On International Women’s Day, UNAIDS is urging countries to step up and protect young women and adolescent girls from HIV.
AIDS-related illnesses remain the leading cause of death for women aged 15–49 years globally. In 2017, 66% of new HIV infections among 10–19-year-olds were among females globally—in eastern and southern Africa, 79% of new HIV infections among 10–19-year-olds were among females.
“There is a vicious cycle of gender inequities, gender-based violence and HIV infection in many parts of the world,” said Michel Sidibé, Executive Director of UNAIDS. “Oppression and power imbalances must be reversed and harmful masculinities addressed in order to ensure that women and girls have full control over their sexual health and rights.”
Much more needs to be done to reach young people with HIV prevention, treatment and care. Young women and adolescent girls are especially being left behind. Gender-based violence, sexual exploitation and drug use are among the many factors that can increase the vulnerability of young women and adolescent girls to HIV.
Efforts to end AIDS are undermined where the human rights of young women and adolescent girls—especially their sexual and reproductive health and rights—are not supported. Countries must therefore enact laws and policies that enable access to services, including health and social protection, by young women and adolescent girls, helping them to claim their right to health.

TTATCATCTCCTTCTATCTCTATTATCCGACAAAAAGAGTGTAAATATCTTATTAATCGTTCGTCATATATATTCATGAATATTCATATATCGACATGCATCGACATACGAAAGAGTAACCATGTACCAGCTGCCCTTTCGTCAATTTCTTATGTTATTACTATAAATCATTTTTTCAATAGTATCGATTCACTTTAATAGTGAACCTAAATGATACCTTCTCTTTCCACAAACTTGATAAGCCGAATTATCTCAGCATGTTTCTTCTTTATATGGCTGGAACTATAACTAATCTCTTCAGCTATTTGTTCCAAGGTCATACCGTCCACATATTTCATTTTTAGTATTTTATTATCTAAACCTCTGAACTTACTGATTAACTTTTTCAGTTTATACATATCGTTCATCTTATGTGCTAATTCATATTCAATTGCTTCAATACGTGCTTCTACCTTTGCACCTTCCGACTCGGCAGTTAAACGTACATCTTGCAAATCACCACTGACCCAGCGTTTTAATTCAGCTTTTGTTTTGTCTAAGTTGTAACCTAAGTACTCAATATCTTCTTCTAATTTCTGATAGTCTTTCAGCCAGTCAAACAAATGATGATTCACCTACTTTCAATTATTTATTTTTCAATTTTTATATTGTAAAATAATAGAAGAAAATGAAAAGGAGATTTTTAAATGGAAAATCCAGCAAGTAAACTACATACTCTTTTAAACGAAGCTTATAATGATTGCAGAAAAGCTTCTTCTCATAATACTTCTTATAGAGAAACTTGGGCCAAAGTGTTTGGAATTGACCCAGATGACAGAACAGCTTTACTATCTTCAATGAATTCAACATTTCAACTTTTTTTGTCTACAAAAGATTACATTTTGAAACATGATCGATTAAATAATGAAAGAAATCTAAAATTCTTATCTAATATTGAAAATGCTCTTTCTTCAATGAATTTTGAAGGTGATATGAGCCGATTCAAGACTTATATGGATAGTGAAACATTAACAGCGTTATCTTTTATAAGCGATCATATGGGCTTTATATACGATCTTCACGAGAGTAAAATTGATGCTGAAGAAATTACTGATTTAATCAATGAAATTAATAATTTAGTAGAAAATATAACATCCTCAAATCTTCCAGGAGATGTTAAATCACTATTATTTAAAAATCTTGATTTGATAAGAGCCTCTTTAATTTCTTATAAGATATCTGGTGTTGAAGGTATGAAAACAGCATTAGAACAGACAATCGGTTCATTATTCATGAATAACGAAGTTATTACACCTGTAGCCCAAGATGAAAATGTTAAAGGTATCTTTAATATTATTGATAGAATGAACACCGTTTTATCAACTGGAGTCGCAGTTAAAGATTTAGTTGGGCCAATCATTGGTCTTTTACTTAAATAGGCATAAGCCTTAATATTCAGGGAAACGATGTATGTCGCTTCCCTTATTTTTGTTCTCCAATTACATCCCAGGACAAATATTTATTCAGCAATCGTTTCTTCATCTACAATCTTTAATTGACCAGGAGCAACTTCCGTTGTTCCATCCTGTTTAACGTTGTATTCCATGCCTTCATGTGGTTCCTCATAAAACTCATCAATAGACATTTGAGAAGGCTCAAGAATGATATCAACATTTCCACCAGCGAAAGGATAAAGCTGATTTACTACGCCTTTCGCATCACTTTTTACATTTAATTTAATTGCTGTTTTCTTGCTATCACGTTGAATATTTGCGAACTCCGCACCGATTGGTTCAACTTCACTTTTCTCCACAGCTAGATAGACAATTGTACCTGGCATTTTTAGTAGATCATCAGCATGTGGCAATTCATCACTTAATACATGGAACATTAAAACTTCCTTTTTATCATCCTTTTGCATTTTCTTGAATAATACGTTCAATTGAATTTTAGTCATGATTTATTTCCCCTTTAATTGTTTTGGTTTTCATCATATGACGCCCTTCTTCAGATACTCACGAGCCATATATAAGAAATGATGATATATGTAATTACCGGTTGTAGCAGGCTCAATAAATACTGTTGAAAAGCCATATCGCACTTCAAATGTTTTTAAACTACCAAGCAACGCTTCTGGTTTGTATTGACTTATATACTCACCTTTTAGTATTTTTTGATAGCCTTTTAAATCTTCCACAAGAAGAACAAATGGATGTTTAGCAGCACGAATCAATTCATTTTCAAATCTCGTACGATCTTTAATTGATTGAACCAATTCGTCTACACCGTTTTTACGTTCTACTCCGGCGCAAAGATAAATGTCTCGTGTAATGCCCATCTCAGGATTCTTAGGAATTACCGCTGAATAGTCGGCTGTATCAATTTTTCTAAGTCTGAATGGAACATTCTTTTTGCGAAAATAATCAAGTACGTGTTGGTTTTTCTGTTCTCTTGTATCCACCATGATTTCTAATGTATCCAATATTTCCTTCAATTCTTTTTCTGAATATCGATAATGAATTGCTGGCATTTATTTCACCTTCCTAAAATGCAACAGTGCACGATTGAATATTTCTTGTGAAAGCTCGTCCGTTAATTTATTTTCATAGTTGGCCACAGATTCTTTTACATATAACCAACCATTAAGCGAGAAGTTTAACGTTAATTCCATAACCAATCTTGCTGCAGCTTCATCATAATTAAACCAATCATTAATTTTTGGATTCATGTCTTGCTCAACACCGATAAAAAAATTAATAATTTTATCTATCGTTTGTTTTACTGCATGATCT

International law gives people, including young women and adolescent girls, the right to access services to protect their sexual and reproductive health. However, 45 countries worldwide still have laws that require people under the age of 18 years to obtain the consent of their parents in order to be tested for HIV.
Social protection, education—including comprehensive sexuality education—and HIV prevention services that are integrated with sexual and reproductive health services have been shown to improve the health of, and empower, young women and adolescent girls. A South African study showed that HIV prevalence among girls who had finished high school was about half that among girls who had not (8.6% versus 16.9%). Children who access universal primary education in Botswana, Malawi and Uganda have been shown to have similar outcomes.
Investing in education. Investing in HIV and other health services. Preventing and protecting women and girls from violence. Eradicating harmful practices such as early, forced and child marriage. Promoting women’s rights. Through these actions young women and adolescent girls can be protected from HIV and the world can build towards ending AIDS by 2030.Distributed by APO Group on behalf of United Nations Programme on HIV/AIDS (UNAIDS).